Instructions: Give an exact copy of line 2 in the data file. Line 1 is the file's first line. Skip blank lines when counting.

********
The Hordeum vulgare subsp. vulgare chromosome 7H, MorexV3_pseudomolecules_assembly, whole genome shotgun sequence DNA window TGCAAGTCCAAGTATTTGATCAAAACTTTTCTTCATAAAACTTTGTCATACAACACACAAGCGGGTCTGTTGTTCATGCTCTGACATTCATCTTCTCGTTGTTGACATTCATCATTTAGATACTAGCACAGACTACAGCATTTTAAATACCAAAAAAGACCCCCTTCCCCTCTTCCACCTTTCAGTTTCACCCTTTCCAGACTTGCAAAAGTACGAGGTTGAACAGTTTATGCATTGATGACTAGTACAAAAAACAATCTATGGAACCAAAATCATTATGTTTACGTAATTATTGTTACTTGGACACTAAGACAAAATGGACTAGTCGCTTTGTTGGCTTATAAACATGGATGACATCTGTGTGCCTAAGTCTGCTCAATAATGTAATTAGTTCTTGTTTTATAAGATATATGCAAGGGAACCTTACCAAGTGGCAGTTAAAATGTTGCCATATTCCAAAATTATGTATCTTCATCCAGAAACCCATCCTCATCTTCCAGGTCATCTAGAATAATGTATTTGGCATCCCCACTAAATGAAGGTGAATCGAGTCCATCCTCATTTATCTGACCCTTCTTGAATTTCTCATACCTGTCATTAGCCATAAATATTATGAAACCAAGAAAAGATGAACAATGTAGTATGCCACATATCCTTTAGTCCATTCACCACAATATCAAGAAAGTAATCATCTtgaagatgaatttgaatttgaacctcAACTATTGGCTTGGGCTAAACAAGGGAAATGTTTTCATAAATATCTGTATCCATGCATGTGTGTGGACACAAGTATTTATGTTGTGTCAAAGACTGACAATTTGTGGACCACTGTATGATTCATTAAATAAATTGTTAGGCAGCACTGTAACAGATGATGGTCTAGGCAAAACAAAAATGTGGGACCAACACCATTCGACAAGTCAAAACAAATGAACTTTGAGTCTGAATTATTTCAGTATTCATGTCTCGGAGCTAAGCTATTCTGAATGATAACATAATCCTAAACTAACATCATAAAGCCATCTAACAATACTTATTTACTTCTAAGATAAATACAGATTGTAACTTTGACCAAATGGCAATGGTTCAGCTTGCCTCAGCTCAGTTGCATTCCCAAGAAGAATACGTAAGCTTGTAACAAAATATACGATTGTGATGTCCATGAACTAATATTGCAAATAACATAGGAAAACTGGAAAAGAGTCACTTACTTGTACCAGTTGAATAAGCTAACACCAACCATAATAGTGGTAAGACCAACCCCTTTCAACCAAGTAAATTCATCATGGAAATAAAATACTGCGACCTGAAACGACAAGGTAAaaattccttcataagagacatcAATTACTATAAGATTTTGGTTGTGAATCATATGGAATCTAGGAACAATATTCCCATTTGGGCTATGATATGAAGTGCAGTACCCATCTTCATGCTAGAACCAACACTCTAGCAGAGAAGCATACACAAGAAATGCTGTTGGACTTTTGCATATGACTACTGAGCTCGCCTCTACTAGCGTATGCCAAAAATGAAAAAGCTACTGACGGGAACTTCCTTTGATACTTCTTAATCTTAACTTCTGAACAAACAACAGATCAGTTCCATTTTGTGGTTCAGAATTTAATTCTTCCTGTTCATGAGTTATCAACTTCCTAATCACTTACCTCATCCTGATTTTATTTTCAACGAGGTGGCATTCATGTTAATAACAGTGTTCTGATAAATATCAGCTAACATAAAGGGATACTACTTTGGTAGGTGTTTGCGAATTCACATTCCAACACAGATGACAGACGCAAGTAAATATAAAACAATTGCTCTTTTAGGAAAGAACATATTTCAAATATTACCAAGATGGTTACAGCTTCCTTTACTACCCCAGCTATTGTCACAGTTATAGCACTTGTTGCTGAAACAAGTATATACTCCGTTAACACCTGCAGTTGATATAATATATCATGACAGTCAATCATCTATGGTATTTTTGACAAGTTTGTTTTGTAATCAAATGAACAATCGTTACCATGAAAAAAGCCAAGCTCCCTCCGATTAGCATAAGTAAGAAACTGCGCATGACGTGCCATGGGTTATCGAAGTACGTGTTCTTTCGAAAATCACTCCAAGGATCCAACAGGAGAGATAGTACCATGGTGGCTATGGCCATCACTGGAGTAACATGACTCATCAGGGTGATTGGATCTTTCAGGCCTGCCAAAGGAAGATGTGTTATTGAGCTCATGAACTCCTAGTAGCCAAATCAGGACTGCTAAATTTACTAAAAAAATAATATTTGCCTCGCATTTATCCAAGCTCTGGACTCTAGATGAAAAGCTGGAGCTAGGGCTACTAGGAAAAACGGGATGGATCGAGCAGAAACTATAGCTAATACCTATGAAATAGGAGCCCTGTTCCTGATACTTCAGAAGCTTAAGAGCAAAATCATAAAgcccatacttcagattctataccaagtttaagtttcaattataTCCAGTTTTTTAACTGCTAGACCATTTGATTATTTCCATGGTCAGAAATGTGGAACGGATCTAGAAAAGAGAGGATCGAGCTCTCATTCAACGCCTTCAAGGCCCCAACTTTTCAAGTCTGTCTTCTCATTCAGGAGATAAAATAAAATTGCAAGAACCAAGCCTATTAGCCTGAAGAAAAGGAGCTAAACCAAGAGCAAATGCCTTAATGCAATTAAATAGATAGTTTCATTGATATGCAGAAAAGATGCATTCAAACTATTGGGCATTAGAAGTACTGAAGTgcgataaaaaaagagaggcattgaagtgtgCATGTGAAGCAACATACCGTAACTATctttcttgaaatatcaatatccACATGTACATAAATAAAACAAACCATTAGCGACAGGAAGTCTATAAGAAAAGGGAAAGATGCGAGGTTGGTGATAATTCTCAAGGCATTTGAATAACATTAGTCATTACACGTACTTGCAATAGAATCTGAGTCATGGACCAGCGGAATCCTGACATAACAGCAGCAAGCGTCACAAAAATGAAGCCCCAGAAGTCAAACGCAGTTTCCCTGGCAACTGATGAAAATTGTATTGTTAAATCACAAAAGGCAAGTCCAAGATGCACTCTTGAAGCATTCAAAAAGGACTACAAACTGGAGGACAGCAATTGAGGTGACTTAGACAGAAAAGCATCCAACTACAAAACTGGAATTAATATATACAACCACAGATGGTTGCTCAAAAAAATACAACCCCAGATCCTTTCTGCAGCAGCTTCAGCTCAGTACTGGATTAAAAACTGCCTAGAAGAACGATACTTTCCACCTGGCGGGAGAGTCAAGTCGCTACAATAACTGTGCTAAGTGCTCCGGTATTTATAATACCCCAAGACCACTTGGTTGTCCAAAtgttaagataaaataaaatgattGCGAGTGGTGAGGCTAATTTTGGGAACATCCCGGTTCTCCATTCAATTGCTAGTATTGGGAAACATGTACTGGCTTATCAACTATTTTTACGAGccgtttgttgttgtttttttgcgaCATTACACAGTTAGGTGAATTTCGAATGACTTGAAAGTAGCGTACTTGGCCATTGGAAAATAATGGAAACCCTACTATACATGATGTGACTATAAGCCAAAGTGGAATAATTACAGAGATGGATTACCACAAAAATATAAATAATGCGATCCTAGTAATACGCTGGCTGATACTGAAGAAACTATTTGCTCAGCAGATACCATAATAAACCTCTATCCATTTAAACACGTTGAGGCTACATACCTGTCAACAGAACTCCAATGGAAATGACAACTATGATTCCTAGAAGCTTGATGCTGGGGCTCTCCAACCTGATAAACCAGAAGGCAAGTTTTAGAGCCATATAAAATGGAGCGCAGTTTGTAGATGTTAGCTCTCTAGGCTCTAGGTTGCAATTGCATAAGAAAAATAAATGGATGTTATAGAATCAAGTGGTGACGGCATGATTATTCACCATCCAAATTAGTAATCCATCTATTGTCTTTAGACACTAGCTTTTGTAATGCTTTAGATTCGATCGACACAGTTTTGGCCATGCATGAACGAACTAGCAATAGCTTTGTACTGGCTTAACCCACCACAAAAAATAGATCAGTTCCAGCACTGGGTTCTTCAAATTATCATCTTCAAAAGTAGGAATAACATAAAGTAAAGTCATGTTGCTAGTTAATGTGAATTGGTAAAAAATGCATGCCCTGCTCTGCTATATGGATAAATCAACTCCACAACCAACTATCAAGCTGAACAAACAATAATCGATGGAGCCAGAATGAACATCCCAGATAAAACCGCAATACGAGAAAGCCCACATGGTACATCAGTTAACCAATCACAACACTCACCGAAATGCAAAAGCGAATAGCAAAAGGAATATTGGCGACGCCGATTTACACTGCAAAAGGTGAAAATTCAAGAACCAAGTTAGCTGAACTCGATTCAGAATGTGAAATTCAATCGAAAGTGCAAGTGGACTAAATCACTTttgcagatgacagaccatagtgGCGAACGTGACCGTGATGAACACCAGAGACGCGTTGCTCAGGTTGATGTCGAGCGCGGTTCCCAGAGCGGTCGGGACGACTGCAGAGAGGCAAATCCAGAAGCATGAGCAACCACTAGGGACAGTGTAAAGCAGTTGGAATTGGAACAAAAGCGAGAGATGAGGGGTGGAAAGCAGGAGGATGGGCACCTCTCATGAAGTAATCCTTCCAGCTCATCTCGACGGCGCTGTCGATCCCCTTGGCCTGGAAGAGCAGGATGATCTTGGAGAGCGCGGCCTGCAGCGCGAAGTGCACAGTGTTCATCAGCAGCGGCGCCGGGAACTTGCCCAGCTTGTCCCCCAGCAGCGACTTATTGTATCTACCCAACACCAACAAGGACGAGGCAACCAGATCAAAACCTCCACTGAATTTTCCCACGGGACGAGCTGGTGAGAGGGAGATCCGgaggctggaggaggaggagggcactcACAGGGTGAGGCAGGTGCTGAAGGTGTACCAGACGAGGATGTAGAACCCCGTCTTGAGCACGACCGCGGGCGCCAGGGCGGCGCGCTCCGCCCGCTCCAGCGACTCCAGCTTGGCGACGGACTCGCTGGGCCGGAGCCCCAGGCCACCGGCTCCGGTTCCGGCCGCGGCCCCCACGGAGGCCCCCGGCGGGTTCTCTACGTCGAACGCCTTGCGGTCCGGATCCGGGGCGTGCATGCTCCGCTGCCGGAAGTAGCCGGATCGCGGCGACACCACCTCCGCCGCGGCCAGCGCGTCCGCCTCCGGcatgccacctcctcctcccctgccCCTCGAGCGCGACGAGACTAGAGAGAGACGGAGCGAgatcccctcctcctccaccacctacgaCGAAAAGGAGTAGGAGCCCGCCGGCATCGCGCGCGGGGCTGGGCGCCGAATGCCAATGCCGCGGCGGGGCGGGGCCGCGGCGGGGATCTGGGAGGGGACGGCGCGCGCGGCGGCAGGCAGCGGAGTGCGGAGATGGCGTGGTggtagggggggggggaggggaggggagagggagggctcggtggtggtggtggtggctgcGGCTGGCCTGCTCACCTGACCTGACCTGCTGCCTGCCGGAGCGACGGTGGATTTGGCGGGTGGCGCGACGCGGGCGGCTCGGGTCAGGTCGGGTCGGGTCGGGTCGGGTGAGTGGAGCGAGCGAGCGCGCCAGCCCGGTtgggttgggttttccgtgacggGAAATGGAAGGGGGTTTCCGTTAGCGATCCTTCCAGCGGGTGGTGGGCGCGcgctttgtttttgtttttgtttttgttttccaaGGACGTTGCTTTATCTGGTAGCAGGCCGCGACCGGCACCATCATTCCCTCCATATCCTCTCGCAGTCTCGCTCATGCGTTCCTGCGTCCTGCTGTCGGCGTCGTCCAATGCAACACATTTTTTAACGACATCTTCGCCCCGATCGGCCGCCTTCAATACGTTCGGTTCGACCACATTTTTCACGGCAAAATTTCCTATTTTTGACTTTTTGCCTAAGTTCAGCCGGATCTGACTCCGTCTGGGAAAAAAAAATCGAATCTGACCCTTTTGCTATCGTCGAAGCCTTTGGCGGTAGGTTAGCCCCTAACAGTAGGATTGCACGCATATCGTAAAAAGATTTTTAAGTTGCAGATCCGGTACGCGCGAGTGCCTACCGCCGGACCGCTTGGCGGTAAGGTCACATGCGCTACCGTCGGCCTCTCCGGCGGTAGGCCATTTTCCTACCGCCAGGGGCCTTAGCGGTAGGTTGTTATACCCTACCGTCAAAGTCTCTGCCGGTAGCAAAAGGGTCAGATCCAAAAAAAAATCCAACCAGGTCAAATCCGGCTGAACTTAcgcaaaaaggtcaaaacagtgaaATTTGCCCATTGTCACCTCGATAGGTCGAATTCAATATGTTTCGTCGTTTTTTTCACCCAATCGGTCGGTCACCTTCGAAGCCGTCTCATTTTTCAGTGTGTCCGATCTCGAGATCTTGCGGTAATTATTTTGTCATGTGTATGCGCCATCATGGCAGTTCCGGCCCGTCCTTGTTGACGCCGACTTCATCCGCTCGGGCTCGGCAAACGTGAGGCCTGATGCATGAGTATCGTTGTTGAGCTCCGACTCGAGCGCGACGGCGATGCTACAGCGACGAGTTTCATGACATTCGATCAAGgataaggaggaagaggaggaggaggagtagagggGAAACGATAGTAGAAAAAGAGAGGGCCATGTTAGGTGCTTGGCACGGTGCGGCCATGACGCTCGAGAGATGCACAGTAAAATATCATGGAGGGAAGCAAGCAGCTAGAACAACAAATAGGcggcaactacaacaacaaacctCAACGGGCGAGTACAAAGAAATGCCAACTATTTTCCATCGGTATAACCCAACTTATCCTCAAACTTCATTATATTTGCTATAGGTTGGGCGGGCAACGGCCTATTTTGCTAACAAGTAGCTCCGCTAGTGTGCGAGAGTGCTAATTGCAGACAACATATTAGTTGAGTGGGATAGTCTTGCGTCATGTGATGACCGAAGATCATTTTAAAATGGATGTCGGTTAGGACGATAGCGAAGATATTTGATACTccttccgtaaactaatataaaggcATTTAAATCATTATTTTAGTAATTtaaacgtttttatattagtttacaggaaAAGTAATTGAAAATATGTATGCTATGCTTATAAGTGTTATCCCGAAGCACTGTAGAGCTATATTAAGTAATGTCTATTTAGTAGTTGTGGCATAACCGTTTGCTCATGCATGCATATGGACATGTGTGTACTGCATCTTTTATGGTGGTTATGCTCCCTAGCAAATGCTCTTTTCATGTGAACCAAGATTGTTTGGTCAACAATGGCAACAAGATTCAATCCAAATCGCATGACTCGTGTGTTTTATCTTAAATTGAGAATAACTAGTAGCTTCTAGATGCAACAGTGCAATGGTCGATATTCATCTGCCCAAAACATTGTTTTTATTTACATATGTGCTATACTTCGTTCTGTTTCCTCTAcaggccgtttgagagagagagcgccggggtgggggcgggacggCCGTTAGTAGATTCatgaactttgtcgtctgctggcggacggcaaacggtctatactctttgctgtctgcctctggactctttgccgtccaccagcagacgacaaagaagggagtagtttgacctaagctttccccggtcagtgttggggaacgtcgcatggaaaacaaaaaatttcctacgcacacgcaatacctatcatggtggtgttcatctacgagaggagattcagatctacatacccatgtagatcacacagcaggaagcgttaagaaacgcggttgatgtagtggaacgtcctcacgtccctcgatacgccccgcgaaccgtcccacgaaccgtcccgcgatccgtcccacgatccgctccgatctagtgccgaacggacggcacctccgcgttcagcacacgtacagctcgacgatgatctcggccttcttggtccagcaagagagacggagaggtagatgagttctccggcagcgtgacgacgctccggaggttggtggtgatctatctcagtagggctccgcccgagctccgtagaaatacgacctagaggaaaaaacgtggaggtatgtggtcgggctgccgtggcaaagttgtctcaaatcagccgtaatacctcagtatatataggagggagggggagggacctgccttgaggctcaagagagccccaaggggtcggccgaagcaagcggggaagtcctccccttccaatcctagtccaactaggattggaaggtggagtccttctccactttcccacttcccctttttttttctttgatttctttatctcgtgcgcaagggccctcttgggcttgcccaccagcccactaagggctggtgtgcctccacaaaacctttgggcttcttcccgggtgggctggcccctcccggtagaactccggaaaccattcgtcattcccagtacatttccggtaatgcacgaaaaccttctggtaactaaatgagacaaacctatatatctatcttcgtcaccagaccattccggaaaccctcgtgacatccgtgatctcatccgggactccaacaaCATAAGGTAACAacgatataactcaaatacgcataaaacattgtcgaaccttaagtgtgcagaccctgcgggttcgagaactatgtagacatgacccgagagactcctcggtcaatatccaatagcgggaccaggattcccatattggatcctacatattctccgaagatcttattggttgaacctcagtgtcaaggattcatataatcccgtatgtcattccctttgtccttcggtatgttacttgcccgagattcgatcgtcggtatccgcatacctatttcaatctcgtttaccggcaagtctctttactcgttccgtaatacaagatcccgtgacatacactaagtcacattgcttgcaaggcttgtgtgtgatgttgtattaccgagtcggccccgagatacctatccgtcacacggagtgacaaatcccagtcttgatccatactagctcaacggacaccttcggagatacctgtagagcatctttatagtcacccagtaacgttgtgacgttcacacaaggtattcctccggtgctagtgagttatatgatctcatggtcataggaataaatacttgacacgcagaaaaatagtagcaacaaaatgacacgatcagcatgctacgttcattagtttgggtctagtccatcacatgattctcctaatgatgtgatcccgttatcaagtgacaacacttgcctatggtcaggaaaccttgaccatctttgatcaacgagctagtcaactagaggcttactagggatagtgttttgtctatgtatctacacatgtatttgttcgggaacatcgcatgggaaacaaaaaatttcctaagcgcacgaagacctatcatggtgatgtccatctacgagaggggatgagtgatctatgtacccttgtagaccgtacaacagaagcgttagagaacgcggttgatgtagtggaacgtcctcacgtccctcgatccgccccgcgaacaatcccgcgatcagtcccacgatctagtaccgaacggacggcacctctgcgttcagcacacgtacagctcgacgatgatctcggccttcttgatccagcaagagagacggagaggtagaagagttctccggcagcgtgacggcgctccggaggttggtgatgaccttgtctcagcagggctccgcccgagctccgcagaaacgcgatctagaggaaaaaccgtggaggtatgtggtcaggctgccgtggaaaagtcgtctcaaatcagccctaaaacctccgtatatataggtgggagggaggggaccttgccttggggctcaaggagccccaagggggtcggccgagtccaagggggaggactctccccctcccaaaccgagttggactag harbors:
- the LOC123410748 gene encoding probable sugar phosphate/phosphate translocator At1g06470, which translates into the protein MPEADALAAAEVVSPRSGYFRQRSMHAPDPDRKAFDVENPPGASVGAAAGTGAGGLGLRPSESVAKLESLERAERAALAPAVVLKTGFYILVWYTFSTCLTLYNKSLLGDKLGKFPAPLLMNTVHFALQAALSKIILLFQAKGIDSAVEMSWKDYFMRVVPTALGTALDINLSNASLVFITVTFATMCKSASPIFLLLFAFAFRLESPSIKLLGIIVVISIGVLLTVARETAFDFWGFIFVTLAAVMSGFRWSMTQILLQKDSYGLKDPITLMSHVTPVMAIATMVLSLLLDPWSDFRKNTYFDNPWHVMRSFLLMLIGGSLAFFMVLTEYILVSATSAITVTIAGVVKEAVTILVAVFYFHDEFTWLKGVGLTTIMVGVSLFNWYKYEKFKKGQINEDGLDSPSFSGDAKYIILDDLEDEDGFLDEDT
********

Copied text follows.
- the LOC123410748 gene encoding probable sugar phosphate/phosphate translocator At1g06470, which translates into the protein MPEADALAAAEVVSPRSGYFRQRSMHAPDPDRKAFDVENPPGASVGAAAGTGAGGLGLRPSESVAKLESLERAERAALAPAVVLKTGFYILVWYTFSTCLTLYNKSLLGDKLGKFPAPLLMNTVHFALQAALSKIILLFQAKGIDSAVEMSWKDYFMRVVPTALGTALDINLSNASLVFITVTFATMCKSASPIFLLLFAFAFRLESPSIKLLGIIVVISIGVLLTVARETAFDFWGFIFVTLAAVMSGFRWSMTQILLQKDSYGLKDPITLMSHVTPVMAIATMVLSLLLDPWSDFRKNTYFDNPWHVMRSFLLMLIGGSLAFFMVLTEYILVSATSAITVTIAGVVKEAVTILVAVFYFHDEFTWLKGVGLTTIMVGVSLFNWYKYEKFKKGQINEDGLDSPSFSGDAKYIILDDLEDEDGFLDEDT